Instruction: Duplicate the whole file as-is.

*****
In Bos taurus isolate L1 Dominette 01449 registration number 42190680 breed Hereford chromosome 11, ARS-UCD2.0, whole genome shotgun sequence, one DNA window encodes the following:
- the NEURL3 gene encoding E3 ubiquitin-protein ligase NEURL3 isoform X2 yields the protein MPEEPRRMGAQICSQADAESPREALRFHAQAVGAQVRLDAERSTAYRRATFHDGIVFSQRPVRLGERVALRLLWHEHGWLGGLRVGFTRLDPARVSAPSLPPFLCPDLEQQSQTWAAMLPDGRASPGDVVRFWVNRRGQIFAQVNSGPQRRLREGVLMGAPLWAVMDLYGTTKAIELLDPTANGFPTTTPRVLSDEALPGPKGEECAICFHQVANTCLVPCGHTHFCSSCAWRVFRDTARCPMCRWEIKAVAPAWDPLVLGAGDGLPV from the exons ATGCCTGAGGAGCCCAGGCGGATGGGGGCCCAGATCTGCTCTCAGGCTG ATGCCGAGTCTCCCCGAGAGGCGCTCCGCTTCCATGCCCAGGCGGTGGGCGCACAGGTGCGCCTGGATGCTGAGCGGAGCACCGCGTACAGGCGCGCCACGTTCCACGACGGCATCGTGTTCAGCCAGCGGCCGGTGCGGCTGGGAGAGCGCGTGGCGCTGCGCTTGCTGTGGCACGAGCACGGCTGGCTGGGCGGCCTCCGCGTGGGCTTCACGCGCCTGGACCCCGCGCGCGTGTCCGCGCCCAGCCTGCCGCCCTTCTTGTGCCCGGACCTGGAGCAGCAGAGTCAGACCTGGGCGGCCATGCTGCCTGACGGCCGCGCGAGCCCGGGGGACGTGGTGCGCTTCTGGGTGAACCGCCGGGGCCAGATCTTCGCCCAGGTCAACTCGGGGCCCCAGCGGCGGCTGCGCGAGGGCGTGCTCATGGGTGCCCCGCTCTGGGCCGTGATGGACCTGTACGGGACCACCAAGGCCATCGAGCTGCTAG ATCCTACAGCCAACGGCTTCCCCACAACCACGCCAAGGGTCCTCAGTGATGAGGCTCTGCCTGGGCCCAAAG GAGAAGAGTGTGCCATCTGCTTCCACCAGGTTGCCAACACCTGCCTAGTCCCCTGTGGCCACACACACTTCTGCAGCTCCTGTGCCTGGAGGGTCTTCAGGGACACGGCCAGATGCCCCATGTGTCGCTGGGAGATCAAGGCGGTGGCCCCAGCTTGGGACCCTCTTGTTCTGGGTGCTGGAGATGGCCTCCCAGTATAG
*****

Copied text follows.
In Bos taurus isolate L1 Dominette 01449 registration number 42190680 breed Hereford chromosome 11, ARS-UCD2.0, whole genome shotgun sequence, one DNA window encodes the following:
- the NEURL3 gene encoding E3 ubiquitin-protein ligase NEURL3 isoform X2 yields the protein MPEEPRRMGAQICSQADAESPREALRFHAQAVGAQVRLDAERSTAYRRATFHDGIVFSQRPVRLGERVALRLLWHEHGWLGGLRVGFTRLDPARVSAPSLPPFLCPDLEQQSQTWAAMLPDGRASPGDVVRFWVNRRGQIFAQVNSGPQRRLREGVLMGAPLWAVMDLYGTTKAIELLDPTANGFPTTTPRVLSDEALPGPKGEECAICFHQVANTCLVPCGHTHFCSSCAWRVFRDTARCPMCRWEIKAVAPAWDPLVLGAGDGLPV from the exons ATGCCTGAGGAGCCCAGGCGGATGGGGGCCCAGATCTGCTCTCAGGCTG ATGCCGAGTCTCCCCGAGAGGCGCTCCGCTTCCATGCCCAGGCGGTGGGCGCACAGGTGCGCCTGGATGCTGAGCGGAGCACCGCGTACAGGCGCGCCACGTTCCACGACGGCATCGTGTTCAGCCAGCGGCCGGTGCGGCTGGGAGAGCGCGTGGCGCTGCGCTTGCTGTGGCACGAGCACGGCTGGCTGGGCGGCCTCCGCGTGGGCTTCACGCGCCTGGACCCCGCGCGCGTGTCCGCGCCCAGCCTGCCGCCCTTCTTGTGCCCGGACCTGGAGCAGCAGAGTCAGACCTGGGCGGCCATGCTGCCTGACGGCCGCGCGAGCCCGGGGGACGTGGTGCGCTTCTGGGTGAACCGCCGGGGCCAGATCTTCGCCCAGGTCAACTCGGGGCCCCAGCGGCGGCTGCGCGAGGGCGTGCTCATGGGTGCCCCGCTCTGGGCCGTGATGGACCTGTACGGGACCACCAAGGCCATCGAGCTGCTAG ATCCTACAGCCAACGGCTTCCCCACAACCACGCCAAGGGTCCTCAGTGATGAGGCTCTGCCTGGGCCCAAAG GAGAAGAGTGTGCCATCTGCTTCCACCAGGTTGCCAACACCTGCCTAGTCCCCTGTGGCCACACACACTTCTGCAGCTCCTGTGCCTGGAGGGTCTTCAGGGACACGGCCAGATGCCCCATGTGTCGCTGGGAGATCAAGGCGGTGGCCCCAGCTTGGGACCCTCTTGTTCTGGGTGCTGGAGATGGCCTCCCAGTATAG